In conjunction, setting numbers works together with hitting numbers.

The setter uses them to signal to the team what kind of set they will make.

It helps the hitters know where they should be and how fast they need to get there.

A setter in play during a volleyball match
Photo by Ministry of Foreign Affairs of the Republic of Pol

For instance, if the setter plans to do a quick middle set (a “1”), they’ll use a specific hand signal or call out before the play starts.

With these fundamentals in place, we can now look at the five main categories I’ve outlined for volleyball sets, considering all previously mentioned factors.

These categories are:

  • Outside Hitter Setter Plays: These sets aim at players who hit from the sides of the court. They can be fast or slow, depending on what works best at that moment.
  • Middle Hitter Setter Plays: These sets are usually quick because they help surprise the other team by hitting the ball from the middle of the net.
  • Right-Side Hitter Setter Plays: Similar to the outside hitter one, but for players who hit from the right side. The sets can vary in speed.
  • Back Row Sets: These are for players who hit from behind the line that divides the court. It’s another cool way to mix things up.
  • Volleyball Combination Plays: This is when players use a mix of different sets to confuse the other team and create chances to score.

Next, I will discuss the specifics of each category, providing a detailed look at the types of sets within them.

Also, I’ll share some hand signals commonly used for specific sets.

Remember that these aren’t universal, and teams often have their variations!

Outside Hitter Setter Plays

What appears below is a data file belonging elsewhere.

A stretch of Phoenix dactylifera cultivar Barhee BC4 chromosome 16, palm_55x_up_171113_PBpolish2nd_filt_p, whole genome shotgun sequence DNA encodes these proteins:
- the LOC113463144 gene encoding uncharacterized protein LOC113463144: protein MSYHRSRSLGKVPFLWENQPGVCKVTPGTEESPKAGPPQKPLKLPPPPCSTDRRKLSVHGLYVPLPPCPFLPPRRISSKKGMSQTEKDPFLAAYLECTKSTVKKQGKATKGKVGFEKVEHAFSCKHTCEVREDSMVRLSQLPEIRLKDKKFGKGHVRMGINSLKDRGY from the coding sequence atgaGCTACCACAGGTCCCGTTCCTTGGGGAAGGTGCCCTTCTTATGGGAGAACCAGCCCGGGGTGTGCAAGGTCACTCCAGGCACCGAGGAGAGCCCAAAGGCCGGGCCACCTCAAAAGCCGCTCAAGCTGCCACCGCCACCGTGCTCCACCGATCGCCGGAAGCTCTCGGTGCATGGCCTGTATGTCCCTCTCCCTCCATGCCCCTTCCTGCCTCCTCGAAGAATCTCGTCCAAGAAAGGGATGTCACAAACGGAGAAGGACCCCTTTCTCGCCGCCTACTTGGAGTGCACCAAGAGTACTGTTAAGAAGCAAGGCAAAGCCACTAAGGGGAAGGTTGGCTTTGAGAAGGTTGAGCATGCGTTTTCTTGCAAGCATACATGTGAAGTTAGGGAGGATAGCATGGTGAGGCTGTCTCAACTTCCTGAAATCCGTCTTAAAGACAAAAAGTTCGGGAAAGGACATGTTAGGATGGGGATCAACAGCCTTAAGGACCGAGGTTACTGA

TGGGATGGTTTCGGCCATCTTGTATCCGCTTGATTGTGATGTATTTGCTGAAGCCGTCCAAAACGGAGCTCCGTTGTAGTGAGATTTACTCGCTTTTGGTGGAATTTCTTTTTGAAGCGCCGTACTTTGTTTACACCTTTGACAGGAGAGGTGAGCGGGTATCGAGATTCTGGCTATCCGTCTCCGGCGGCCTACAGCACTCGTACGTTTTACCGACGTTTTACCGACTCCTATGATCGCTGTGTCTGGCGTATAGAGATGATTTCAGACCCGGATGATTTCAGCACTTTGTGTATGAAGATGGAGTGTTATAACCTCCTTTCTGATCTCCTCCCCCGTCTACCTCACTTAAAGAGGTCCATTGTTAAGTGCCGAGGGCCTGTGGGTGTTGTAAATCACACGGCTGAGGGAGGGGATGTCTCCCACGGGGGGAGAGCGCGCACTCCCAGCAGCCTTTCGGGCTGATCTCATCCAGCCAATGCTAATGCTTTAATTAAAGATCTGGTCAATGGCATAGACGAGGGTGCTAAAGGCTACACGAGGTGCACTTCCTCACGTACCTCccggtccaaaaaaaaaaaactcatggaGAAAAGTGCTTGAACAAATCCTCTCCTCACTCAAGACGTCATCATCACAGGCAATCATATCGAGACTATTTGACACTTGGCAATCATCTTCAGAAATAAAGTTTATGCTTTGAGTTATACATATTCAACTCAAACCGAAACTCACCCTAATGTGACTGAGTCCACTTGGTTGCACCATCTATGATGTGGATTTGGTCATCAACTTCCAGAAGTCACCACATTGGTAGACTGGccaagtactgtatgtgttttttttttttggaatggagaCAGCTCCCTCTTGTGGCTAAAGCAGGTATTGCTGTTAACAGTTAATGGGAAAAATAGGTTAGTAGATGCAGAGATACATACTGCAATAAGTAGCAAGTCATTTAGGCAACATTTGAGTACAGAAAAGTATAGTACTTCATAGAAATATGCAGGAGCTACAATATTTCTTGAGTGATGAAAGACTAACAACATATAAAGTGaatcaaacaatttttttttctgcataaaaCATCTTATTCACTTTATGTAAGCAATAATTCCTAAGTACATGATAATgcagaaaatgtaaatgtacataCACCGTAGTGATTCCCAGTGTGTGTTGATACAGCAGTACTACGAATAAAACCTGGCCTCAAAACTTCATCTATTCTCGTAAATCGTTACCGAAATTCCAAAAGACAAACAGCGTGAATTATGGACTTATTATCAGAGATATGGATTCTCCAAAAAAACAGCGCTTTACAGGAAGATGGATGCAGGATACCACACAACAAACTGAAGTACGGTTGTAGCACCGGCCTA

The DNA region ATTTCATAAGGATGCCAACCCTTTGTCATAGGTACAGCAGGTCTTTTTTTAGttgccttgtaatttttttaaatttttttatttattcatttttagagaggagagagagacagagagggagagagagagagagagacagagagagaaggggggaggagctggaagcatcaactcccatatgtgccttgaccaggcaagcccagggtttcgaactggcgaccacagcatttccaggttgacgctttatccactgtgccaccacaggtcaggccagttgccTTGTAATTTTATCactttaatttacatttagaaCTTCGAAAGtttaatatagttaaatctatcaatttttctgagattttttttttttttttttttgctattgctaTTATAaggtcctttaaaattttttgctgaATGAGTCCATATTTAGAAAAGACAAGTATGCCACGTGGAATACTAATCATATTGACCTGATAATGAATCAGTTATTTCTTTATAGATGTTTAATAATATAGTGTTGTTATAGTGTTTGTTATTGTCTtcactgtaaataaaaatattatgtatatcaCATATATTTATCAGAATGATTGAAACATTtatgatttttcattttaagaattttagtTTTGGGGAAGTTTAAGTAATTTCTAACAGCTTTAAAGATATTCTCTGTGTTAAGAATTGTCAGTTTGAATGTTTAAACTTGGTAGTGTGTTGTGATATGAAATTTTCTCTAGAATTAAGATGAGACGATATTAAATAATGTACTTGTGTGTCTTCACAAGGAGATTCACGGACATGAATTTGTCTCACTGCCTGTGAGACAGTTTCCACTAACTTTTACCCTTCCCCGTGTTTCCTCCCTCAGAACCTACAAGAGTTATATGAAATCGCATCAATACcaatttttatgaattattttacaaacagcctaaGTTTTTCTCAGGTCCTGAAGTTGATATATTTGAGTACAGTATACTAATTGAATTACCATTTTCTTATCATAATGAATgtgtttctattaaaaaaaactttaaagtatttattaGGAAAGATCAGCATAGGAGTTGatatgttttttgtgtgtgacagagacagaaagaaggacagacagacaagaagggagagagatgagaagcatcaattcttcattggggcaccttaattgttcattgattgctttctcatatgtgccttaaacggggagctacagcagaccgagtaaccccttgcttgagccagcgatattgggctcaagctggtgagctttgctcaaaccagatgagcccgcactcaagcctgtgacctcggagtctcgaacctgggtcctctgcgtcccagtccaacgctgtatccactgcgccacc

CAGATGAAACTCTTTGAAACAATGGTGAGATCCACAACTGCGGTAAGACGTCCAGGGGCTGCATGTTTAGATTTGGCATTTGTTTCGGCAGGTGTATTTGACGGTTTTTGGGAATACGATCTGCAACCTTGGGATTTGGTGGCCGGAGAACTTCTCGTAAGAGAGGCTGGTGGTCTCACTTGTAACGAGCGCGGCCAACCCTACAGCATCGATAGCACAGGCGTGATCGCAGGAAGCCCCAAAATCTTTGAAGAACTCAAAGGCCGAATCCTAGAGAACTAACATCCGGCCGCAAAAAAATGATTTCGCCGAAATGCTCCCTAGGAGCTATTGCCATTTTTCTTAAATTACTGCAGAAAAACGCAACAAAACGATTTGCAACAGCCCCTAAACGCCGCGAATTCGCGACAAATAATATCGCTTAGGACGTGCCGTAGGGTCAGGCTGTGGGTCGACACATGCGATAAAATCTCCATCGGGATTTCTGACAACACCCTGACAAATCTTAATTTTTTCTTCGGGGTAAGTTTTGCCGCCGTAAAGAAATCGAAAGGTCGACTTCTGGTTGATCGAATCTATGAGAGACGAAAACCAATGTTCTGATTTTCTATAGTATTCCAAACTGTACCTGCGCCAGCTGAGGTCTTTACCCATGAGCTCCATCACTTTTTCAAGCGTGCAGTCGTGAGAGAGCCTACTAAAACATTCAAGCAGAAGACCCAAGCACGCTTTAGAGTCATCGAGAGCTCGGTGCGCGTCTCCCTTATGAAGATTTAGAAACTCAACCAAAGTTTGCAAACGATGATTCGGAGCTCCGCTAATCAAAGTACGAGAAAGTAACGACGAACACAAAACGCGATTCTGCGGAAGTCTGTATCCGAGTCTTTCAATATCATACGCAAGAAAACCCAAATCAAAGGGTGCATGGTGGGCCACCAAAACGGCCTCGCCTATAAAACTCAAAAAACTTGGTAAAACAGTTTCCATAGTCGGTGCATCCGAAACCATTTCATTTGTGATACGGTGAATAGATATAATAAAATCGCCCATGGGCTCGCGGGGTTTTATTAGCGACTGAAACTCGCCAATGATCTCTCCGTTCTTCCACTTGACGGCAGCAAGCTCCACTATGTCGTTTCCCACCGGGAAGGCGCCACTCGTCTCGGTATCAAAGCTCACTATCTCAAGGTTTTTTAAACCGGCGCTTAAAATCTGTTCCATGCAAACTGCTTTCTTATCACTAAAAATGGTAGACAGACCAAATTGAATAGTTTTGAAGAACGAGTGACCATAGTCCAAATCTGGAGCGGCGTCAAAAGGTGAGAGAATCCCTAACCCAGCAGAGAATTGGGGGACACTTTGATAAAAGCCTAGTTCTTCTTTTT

When discussing “Outside Hitter Sets” in volleyball, we focus on setters’ strategies to assist OHs in making effective attacks.

These sets are super important because the outside hitter often has to deal with strong blocks and needs smart plays to score points.

Let’s break down some common types of sets for outside hitters, along with the signals setters use to communicate them and talk about how fast each one is.

4 Set

The ‘4’ set is a classic move for outside hitters.

It’s a high ball set to the left side of the court, which gives the hitter a lot of time to see where the blockers are, plan their jump, and hit the ball hard.

While this set gives the hitter more time to prepare, I would classify it based on its height and speed rather than directly putting it into the “last step tempo” category.

So, you can call it a “high tempo” set, allowing for a three-step (or more) approach for the hitter to generate maximum power and precision. 

To show the hand signal for a “4” set, extend your hand straight up with your four fingers (index, middle, ring, and pinky) held high.

Keep your thumb tucked in.

4 set volleyball setter hand signal

Hut Set

The Hut set is quicker and has a lower trajectory than the ‘4’ set.

This acceleration demands the hitter to respond rapidly, making the Hut set a powerful tool for surprising the defense.

This setting most closely aligns with a 1st step tempo due to its fast nature, requiring the hitter to be ready almost immediately.

To show the hand signal for a Hut set, extend your hand straight up with your four fingers (index, middle, ring, and pinky) held high and quickly flash them open and closed.

Go Set

The ‘Go’ is low and quick set right outside the antenna, and the Outside Hitter needs to be fast to strike the ball effectively.

It is all about speed and timing, making it perfect for a quick attack.

The Go set is in the 2nd step tempo because it provides enough time for the hitter to make a calculated approach, typically involving a quick two-step sequence.

It is especially effective for dynamic offensive plays, balancing speed, and strategic placement.